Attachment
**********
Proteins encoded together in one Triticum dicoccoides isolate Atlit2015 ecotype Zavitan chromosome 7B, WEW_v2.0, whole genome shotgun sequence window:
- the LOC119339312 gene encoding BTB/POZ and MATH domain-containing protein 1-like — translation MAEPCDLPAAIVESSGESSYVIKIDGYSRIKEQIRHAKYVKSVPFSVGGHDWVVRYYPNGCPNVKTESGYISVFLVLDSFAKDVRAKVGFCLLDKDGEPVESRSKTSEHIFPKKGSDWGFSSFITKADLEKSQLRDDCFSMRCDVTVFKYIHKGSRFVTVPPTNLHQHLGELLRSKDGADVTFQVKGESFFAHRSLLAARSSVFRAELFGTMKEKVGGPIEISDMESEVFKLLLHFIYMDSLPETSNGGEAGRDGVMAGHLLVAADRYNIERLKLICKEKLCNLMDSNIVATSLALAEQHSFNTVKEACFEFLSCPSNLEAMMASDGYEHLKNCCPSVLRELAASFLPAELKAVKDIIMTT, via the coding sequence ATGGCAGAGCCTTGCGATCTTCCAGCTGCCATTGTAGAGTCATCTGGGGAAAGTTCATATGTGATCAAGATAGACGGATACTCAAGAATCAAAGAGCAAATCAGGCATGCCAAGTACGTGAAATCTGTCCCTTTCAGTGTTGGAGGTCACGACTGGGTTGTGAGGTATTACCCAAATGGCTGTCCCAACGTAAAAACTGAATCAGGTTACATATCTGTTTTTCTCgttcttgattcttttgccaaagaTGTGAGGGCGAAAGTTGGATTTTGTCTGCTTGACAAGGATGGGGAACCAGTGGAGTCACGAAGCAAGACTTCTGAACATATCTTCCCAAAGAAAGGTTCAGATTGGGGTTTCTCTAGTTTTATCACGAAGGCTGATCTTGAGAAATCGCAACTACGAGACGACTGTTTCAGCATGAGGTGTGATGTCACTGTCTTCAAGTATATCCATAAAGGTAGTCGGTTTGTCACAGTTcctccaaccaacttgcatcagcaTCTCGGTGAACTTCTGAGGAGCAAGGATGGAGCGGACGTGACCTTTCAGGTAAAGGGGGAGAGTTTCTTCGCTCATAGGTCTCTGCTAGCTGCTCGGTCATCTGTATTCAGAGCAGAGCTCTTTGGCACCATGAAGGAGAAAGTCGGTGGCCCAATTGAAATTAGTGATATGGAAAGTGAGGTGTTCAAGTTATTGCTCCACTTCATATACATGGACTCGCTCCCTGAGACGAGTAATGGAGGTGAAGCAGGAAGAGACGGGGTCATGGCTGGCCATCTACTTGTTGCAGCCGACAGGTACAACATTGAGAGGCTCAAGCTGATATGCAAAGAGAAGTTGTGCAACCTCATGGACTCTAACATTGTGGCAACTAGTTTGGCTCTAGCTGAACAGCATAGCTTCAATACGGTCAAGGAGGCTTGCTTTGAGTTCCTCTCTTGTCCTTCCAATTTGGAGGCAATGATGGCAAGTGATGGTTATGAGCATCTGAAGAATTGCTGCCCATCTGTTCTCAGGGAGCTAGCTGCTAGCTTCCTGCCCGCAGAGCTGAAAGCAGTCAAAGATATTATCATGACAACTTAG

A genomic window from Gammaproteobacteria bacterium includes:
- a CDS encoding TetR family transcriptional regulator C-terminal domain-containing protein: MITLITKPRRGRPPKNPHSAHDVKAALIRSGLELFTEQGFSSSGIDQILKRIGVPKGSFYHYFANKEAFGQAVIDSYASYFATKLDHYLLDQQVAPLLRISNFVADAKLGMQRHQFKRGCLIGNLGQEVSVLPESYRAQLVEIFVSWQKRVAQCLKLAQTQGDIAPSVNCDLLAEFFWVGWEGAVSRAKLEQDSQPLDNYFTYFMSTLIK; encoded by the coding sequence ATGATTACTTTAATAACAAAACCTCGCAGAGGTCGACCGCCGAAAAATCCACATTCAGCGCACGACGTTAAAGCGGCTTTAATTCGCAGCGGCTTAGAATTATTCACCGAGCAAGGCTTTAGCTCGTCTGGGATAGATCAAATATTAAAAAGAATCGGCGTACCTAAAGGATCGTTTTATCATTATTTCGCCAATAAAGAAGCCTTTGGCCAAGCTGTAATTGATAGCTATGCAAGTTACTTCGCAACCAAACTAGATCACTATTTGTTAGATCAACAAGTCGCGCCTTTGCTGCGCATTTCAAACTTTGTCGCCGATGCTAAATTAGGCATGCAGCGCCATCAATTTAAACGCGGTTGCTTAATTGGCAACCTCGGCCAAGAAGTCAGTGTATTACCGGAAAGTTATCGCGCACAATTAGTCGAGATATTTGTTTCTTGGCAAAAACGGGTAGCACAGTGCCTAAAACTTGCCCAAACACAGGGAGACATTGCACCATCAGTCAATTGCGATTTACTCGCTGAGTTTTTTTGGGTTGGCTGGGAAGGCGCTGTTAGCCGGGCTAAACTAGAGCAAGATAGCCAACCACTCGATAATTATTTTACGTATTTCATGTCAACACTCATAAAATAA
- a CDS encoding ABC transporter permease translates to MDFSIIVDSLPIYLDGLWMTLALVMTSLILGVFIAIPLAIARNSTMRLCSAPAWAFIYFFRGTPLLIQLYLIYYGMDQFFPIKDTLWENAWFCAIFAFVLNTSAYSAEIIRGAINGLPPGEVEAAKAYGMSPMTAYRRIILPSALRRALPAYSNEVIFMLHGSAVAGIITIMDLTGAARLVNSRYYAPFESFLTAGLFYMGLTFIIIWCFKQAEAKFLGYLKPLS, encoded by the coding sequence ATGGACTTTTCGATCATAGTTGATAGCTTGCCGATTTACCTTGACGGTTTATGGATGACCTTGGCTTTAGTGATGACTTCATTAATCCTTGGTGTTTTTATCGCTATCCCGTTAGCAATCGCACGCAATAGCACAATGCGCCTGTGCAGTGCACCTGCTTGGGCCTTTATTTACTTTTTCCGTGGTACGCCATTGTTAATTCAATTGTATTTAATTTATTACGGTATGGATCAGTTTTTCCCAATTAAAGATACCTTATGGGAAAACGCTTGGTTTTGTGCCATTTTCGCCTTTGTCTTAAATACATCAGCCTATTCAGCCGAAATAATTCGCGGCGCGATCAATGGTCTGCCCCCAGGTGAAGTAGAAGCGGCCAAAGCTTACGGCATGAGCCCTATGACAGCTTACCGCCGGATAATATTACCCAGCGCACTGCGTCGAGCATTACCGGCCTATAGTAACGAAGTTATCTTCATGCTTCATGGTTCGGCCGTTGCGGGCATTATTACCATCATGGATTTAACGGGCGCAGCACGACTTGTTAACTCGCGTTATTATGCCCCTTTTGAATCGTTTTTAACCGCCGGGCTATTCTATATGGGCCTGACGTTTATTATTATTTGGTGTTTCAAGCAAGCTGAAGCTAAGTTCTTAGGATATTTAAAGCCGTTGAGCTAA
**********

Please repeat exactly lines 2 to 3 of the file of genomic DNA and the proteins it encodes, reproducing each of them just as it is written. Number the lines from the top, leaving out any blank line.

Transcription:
- the LOC119339312 gene encoding BTB/POZ and MATH domain-containing protein 1-like — translation MAEPCDLPAAIVESSGESSYVIKIDGYSRIKEQIRHAKYVKSVPFSVGGHDWVVRYYPNGCPNVKTESGYISVFLVLDSFAKDVRAKVGFCLLDKDGEPVESRSKTSEHIFPKKGSDWGFSSFITKADLEKSQLRDDCFSMRCDVTVFKYIHKGSRFVTVPPTNLHQHLGELLRSKDGADVTFQVKGESFFAHRSLLAARSSVFRAELFGTMKEKVGGPIEISDMESEVFKLLLHFIYMDSLPETSNGGEAGRDGVMAGHLLVAADRYNIERLKLICKEKLCNLMDSNIVATSLALAEQHSFNTVKEACFEFLSCPSNLEAMMASDGYEHLKNCCPSVLRELAASFLPAELKAVKDIIMTT, via the coding sequence ATGGCAGAGCCTTGCGATCTTCCAGCTGCCATTGTAGAGTCATCTGGGGAAAGTTCATATGTGATCAAGATAGACGGATACTCAAGAATCAAAGAGCAAATCAGGCATGCCAAGTACGTGAAATCTGTCCCTTTCAGTGTTGGAGGTCACGACTGGGTTGTGAGGTATTACCCAAATGGCTGTCCCAACGTAAAAACTGAATCAGGTTACATATCTGTTTTTCTCgttcttgattcttttgccaaagaTGTGAGGGCGAAAGTTGGATTTTGTCTGCTTGACAAGGATGGGGAACCAGTGGAGTCACGAAGCAAGACTTCTGAACATATCTTCCCAAAGAAAGGTTCAGATTGGGGTTTCTCTAGTTTTATCACGAAGGCTGATCTTGAGAAATCGCAACTACGAGACGACTGTTTCAGCATGAGGTGTGATGTCACTGTCTTCAAGTATATCCATAAAGGTAGTCGGTTTGTCACAGTTcctccaaccaacttgcatcagcaTCTCGGTGAACTTCTGAGGAGCAAGGATGGAGCGGACGTGACCTTTCAGGTAAAGGGGGAGAGTTTCTTCGCTCATAGGTCTCTGCTAGCTGCTCGGTCATCTGTATTCAGAGCAGAGCTCTTTGGCACCATGAAGGAGAAAGTCGGTGGCCCAATTGAAATTAGTGATATGGAAAGTGAGGTGTTCAAGTTATTGCTCCACTTCATATACATGGACTCGCTCCCTGAGACGAGTAATGGAGGTGAAGCAGGAAGAGACGGGGTCATGGCTGGCCATCTACTTGTTGCAGCCGACAGGTACAACATTGAGAGGCTCAAGCTGATATGCAAAGAGAAGTTGTGCAACCTCATGGACTCTAACATTGTGGCAACTAGTTTGGCTCTAGCTGAACAGCATAGCTTCAATACGGTCAAGGAGGCTTGCTTTGAGTTCCTCTCTTGTCCTTCCAATTTGGAGGCAATGATGGCAAGTGATGGTTATGAGCATCTGAAGAATTGCTGCCCATCTGTTCTCAGGGAGCTAGCTGCTAGCTTCCTGCCCGCAGAGCTGAAAGCAGTCAAAGATATTATCATGACAACTTAG

A genomic window from Gammaproteobacteria bacterium includes: